Sunday, November 29, 2009

"Fisherman's Island - November 28, 2009" -- plein air field study -- oil on canvas panel -- 8x10" -- Margie Guyot

It was cold. It was dark. It was windy. Sometimes it drizzled; sometimes it snowed. But my friend Janet had driven up from Dearborn and she wanted to go painting! Thank goodness for heavyweight goosedown coats!

She'd seen 2 paintings I'd done from this same spot earlier this fall. "Let's go there!" So we drove up to Charlevoix and headed off into Fisherman's Island State Park. It really was a dreary day, but it was far more enjoyable than staggering around in a shopping Mall.

I'd had a bout of insomnia the night before. Had gotten up and fixed a cup of Sleepytime Tea and pulled out Richard Schmid's book "Alla Prima: Everything I know about Painting". In it, he wrote that it's important to always paint the sky first, before the trees. I'd always wondered about that. This time I did paint the sky first and the trees second. Liked the way it turned out.

And it's always challenging to figure out how to handle the light-colored rocks in the foreground. It's not sand there but broken rocks.

I always love the look of Lake Michigan. The colors fascinate me. I love how the distant horizon looks so dark. Closer in, the water often takes a sage green or sometimes turquoise tone.

We were both pretty frozen by the time we finished our paintings. My friend apologized for dragging me out there. Ha! I told her I was glad she suggested it. Otherwise I'd have spent the time cleaning out the henhouse.

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Monday, November 16, 2009

"Gnome for the Holidays" -- oil on canvas -- 30x40" -- Margie Guyot

People always ask me what my inspiration for a painting was. In this case, it was the ancient accordion I happened to see high on a shelf in Petals, a flower shop in Charlevoix, MI. The woman told me she used to play accordion (me, too!) and she'd found this old instrument out in a Las Vegas pawnshop. Reminds me of "Accordion Crimes" by Annie Proulx -- one of my favorite novels, by the way.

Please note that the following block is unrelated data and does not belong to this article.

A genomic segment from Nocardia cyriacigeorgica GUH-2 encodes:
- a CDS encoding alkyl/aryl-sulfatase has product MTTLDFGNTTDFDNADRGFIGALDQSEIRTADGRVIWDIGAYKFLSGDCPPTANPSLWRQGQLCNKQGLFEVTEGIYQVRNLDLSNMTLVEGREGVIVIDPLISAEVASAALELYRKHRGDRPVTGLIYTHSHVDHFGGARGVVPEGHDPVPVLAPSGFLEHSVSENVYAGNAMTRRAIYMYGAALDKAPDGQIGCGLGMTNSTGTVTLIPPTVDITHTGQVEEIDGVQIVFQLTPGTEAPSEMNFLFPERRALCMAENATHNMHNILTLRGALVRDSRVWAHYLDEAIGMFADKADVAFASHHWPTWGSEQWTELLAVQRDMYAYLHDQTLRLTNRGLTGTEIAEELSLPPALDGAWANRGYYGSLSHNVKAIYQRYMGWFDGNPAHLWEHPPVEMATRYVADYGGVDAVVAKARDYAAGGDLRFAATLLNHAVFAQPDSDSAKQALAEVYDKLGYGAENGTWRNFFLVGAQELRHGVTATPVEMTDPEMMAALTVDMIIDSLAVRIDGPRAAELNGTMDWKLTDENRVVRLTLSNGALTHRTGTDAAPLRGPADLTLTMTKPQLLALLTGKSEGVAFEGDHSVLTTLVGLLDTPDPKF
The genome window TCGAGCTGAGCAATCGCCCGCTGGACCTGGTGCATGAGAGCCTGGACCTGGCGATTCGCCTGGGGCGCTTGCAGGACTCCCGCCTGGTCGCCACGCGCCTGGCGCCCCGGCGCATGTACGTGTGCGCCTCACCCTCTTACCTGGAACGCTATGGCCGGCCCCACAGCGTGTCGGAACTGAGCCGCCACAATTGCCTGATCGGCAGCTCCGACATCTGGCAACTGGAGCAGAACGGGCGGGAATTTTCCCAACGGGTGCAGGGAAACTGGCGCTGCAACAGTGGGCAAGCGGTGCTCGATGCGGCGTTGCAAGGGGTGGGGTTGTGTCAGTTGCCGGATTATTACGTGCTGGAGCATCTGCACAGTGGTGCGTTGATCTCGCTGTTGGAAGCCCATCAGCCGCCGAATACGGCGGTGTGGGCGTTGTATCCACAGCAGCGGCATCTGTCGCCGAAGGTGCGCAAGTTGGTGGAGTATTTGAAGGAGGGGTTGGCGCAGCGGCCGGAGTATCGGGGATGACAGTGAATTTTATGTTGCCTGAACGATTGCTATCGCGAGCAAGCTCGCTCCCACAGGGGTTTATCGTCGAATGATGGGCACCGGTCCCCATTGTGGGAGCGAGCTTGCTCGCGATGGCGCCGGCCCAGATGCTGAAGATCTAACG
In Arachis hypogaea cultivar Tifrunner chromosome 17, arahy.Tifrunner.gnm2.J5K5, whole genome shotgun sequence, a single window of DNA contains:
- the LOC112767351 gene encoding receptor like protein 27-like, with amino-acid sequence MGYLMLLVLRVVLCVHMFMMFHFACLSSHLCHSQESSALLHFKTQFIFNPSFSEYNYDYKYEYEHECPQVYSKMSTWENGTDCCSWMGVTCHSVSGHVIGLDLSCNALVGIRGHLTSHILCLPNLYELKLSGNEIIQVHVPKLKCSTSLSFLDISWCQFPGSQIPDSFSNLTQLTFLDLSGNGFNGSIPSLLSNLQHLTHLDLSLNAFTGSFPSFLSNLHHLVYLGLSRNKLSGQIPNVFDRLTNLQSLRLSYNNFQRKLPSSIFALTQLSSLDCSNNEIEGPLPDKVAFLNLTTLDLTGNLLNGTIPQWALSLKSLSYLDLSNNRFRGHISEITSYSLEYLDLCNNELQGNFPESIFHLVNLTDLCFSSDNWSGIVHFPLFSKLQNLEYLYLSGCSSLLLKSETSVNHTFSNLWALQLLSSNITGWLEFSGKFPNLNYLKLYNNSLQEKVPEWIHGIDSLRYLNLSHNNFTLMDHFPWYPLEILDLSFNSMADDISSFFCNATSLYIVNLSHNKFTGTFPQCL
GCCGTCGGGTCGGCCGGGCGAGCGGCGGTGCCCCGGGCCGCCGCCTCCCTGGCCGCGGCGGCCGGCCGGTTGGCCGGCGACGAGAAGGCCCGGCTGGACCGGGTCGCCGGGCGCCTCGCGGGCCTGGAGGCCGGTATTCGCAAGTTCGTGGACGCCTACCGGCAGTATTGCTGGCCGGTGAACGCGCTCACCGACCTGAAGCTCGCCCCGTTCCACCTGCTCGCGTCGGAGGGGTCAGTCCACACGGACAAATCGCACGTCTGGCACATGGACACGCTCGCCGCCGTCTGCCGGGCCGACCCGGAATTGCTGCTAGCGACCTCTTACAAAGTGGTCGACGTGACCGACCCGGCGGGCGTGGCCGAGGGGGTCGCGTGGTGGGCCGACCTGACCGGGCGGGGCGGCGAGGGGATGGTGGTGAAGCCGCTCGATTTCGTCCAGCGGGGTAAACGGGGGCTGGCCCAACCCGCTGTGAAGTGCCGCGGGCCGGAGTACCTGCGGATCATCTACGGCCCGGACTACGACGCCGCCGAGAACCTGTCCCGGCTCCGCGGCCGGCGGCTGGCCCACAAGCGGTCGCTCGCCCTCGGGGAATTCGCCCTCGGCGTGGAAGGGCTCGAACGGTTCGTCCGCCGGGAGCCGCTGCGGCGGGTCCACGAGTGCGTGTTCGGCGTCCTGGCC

I thought this was such a cool accordion. I dared to ask the woman if I might borrow it sometime to use in a still life painting. To my utter surprise, she said yes. She'd never seen me before, but was willing to let me whisk away her accordion! This would only happen in the rural Midwest! As a thank-you, I bought a bunch of lime green fuji mums, which I managed to incorporate into this painting.

My friend Ev had been suggesting to me that I should paint a musical instrument-themed still life. Now that I had the piece-de-resistance, I could build the rest of the setup. Ev loaned me the cornet, guitar and violin.

I had the gnomes. This big one in the center is from Meijer's garden department. Usually it's stationed right inside my front door, greeting all vistors in its namaste pose. The other gnome in the back I brought up from my old digs in Farmington Hills. How it survived the move without being broken, I consider a minor miracle.

Found those great, old vintage poinsettia glasses in Consign Design, in Charlevoix. I love old schlock like that! The poinsettia tablecloth was from my "early garage sale collection".

For reasons I can't really explain, I had to set everything atop a tropical print with turquoise and golden palm leaves. Maybe it's locked way into some subconscious fantasy about spending Christmas down on a desert island.

The cookies are entirely made up, from memory. The miserable grocery stores up here have the nastiest, most pathetic cookies you could imagine! I'm trying to cut the carbs, so I didn't want to bake any. Plus, I'm too impatient to stop & bake cookies when I'm inspired to start a new still life. But I do remember how Christmas cookies USED to look. They're sitting on a Depression glass plate I inherited from my mom.

Swirling around in the back are branches from one of the neighbor's bushes. They sure look like some kind of cranberry to me. By the time I finished this, they were dried-out mummies.

What was the hardest part about this painting? Painting the musical instruments! Unlike a squash or apple, they have to be ACCURATE. And those accordion keys -- oy vey! Early on, I'd painted in the accordion, then when I came into the studio the next day I saw it was all skewed. I'd stood close to the canvas, looking down on it. It looked OK at that angle, but from across the room, it was very much "off". As usual, I did LOTS of wipe-outs on this. But I'm pronouncing it done!

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